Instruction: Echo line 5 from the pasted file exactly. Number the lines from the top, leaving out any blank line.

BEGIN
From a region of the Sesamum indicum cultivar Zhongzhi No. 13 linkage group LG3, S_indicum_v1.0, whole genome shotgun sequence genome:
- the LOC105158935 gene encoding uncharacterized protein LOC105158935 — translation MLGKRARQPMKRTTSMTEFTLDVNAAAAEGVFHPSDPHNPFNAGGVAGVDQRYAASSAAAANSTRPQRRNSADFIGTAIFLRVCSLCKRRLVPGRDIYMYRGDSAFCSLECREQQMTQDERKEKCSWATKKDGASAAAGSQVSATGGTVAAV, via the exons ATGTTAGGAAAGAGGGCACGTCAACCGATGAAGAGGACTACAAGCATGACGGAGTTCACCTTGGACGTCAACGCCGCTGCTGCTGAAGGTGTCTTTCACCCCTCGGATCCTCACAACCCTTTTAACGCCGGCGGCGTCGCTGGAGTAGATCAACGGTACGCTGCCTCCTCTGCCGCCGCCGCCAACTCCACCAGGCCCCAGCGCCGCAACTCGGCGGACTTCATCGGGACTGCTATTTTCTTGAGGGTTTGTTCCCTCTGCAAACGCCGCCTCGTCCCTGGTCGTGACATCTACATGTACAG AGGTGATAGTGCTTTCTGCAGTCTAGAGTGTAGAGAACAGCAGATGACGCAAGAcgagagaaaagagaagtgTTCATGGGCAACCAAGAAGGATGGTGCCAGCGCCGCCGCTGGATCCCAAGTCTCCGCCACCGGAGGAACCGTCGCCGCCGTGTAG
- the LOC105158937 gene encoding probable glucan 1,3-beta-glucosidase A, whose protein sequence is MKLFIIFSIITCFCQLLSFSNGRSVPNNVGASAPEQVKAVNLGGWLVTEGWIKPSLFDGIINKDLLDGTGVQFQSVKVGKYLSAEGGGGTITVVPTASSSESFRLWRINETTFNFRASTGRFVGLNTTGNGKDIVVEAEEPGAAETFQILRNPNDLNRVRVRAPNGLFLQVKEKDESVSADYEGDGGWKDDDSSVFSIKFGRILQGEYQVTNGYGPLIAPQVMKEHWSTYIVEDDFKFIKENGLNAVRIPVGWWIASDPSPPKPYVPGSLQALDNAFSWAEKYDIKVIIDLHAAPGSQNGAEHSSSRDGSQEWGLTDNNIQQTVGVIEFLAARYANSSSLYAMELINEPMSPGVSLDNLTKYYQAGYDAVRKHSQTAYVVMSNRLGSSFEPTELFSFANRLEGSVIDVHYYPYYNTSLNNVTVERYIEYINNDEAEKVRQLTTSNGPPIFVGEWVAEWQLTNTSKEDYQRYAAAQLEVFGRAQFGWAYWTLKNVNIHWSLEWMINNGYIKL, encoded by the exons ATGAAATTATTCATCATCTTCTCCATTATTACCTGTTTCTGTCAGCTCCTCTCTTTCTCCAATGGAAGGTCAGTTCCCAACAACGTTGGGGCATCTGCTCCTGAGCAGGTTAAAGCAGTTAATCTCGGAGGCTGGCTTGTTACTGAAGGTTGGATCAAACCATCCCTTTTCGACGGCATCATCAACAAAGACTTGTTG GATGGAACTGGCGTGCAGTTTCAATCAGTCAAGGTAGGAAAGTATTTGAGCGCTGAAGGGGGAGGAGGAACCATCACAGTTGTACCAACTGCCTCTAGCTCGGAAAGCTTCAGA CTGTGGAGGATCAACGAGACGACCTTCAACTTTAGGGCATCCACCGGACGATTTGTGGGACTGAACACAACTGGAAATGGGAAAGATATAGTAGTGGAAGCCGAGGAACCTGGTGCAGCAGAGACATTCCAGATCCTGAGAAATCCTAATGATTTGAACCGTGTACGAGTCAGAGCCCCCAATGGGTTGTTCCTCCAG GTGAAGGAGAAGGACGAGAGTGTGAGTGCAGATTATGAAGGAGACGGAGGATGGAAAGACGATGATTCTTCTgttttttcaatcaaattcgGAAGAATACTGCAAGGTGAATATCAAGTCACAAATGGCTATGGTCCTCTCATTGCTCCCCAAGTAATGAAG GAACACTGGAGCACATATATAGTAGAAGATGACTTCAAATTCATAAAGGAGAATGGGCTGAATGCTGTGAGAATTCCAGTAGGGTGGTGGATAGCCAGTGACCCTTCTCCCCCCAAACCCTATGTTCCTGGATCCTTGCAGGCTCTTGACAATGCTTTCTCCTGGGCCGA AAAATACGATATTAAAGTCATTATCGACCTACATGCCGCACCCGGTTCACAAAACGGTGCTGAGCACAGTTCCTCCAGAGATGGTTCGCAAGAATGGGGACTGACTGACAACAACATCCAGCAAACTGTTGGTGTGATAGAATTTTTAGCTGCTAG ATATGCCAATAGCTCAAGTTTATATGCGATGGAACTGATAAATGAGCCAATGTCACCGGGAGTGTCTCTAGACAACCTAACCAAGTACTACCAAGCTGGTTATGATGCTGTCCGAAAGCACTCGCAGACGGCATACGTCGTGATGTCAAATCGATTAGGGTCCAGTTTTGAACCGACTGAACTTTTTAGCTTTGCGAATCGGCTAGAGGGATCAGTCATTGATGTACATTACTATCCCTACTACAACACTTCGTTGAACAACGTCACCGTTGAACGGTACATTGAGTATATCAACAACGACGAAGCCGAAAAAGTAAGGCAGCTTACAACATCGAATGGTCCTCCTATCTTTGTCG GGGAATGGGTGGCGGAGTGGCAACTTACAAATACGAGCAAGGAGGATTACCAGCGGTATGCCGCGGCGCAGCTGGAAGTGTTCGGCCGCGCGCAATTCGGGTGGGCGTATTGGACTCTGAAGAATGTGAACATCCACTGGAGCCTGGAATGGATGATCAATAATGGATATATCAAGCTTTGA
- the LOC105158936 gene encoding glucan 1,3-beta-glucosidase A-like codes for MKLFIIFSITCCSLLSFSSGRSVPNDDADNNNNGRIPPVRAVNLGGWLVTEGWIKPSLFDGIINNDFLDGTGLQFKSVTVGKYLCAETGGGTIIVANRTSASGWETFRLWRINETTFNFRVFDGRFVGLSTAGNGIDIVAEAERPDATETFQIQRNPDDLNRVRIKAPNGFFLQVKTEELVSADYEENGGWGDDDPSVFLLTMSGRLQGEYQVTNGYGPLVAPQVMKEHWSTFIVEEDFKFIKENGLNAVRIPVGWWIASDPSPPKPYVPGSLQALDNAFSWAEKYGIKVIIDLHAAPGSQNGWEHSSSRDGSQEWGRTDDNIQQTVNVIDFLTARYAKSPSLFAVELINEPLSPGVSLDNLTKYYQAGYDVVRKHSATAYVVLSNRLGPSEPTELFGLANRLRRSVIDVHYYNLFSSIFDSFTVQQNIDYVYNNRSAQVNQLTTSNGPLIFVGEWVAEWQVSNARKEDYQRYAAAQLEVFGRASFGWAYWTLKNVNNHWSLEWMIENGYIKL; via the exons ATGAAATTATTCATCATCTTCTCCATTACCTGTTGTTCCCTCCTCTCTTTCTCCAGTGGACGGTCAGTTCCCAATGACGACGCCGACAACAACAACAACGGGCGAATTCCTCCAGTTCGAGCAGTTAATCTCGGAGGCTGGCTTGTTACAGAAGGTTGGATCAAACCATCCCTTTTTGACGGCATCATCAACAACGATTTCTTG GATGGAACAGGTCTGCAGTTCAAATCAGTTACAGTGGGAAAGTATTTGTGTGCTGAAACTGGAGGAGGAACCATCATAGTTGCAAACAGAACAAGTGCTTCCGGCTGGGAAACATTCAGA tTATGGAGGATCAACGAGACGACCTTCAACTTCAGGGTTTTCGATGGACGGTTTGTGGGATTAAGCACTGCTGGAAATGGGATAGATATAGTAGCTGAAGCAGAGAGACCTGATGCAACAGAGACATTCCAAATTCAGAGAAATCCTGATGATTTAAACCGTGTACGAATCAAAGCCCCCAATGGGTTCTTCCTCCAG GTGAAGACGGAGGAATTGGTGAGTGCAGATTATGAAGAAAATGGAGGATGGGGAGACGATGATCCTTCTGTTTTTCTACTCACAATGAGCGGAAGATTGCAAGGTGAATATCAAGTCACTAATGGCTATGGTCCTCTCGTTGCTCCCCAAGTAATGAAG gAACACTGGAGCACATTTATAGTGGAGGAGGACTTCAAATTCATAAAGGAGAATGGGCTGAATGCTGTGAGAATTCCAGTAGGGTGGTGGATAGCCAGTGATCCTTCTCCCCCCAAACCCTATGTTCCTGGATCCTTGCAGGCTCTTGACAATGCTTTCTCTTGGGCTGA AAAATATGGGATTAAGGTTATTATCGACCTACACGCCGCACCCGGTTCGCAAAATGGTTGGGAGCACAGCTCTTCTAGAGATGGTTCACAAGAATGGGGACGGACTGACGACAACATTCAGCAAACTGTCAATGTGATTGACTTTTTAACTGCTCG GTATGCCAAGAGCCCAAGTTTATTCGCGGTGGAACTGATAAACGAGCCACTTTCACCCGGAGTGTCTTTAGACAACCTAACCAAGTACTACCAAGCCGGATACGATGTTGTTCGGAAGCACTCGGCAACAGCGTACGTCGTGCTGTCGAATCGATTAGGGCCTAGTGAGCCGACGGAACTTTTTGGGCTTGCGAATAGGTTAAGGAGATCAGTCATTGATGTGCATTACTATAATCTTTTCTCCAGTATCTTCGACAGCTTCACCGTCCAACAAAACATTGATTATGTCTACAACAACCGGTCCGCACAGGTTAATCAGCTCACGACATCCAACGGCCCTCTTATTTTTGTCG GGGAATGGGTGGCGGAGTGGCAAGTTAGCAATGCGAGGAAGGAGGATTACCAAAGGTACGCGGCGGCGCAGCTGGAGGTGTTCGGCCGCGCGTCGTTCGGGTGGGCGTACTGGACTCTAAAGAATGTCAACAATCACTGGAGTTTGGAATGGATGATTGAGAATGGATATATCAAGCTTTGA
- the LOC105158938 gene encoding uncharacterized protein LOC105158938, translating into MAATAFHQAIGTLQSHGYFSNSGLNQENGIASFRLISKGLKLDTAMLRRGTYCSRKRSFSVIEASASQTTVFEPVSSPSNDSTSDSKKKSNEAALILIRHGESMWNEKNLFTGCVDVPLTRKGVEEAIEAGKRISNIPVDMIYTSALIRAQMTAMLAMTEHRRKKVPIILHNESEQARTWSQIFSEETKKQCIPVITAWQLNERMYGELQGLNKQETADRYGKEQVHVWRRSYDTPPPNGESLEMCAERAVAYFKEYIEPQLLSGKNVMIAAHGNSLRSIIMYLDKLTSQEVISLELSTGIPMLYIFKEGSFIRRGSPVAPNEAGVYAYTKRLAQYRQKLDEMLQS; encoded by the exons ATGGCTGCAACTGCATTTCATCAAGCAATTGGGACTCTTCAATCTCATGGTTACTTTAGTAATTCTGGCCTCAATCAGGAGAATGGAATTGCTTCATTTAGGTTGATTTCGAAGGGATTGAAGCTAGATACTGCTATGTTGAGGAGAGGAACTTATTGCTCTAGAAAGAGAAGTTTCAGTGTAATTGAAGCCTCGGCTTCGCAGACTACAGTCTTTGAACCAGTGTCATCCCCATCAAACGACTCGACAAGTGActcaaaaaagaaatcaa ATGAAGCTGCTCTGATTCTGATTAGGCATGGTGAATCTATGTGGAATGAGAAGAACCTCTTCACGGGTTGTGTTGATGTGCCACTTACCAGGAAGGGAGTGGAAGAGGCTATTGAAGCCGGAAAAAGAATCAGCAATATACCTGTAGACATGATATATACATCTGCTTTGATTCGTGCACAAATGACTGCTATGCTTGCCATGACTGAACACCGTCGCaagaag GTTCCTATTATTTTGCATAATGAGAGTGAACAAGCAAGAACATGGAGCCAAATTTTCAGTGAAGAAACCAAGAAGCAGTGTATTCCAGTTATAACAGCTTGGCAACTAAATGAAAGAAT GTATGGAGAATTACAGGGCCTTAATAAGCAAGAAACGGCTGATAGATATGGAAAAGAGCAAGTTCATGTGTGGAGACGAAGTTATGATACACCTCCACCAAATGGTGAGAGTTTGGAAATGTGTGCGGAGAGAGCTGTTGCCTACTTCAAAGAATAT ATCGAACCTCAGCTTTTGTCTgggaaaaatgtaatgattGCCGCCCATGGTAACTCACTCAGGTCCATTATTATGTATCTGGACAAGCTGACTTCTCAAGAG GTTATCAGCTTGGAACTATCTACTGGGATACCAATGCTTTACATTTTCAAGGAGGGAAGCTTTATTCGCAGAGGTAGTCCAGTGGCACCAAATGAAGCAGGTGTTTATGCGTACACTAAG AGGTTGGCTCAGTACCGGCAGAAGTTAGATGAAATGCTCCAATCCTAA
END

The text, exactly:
- the LOC105158938 gene encoding uncharacterized protein LOC105158938, translating into MAATAFHQAIGTLQSHGYFSNSGLNQENGIASFRLISKGLKLDTAMLRRGTYCSRKRSFSVIEASASQTTVFEPVSSPSNDSTSDSKKKSNEAALILIRHGESMWNEKNLFTGCVDVPLTRKGVEEAIEAGKRISNIPVDMIYTSALIRAQMTAMLAMTEHRRKKVPIILHNESEQARTWSQIFSEETKKQCIPVITAWQLNERMYGELQGLNKQETADRYGKEQVHVWRRSYDTPPPNGESLEMCAERAVAYFKEYIEPQLLSGKNVMIAAHGNSLRSIIMYLDKLTSQEVISLELSTGIPMLYIFKEGSFIRRGSPVAPNEAGVYAYTKRLAQYRQKLDEMLQS; encoded by the exons ATGGCTGCAACTGCATTTCATCAAGCAATTGGGACTCTTCAATCTCATGGTTACTTTAGTAATTCTGGCCTCAATCAGGAGAATGGAATTGCTTCATTTAGGTTGATTTCGAAGGGATTGAAGCTAGATACTGCTATGTTGAGGAGAGGAACTTATTGCTCTAGAAAGAGAAGTTTCAGTGTAATTGAAGCCTCGGCTTCGCAGACTACAGTCTTTGAACCAGTGTCATCCCCATCAAACGACTCGACAAGTGActcaaaaaagaaatcaa ATGAAGCTGCTCTGATTCTGATTAGGCATGGTGAATCTATGTGGAATGAGAAGAACCTCTTCACGGGTTGTGTTGATGTGCCACTTACCAGGAAGGGAGTGGAAGAGGCTATTGAAGCCGGAAAAAGAATCAGCAATATACCTGTAGACATGATATATACATCTGCTTTGATTCGTGCACAAATGACTGCTATGCTTGCCATGACTGAACACCGTCGCaagaag GTTCCTATTATTTTGCATAATGAGAGTGAACAAGCAAGAACATGGAGCCAAATTTTCAGTGAAGAAACCAAGAAGCAGTGTATTCCAGTTATAACAGCTTGGCAACTAAATGAAAGAAT GTATGGAGAATTACAGGGCCTTAATAAGCAAGAAACGGCTGATAGATATGGAAAAGAGCAAGTTCATGTGTGGAGACGAAGTTATGATACACCTCCACCAAATGGTGAGAGTTTGGAAATGTGTGCGGAGAGAGCTGTTGCCTACTTCAAAGAATAT ATCGAACCTCAGCTTTTGTCTgggaaaaatgtaatgattGCCGCCCATGGTAACTCACTCAGGTCCATTATTATGTATCTGGACAAGCTGACTTCTCAAGAG GTTATCAGCTTGGAACTATCTACTGGGATACCAATGCTTTACATTTTCAAGGAGGGAAGCTTTATTCGCAGAGGTAGTCCAGTGGCACCAAATGAAGCAGGTGTTTATGCGTACACTAAG AGGTTGGCTCAGTACCGGCAGAAGTTAGATGAAATGCTCCAATCCTAA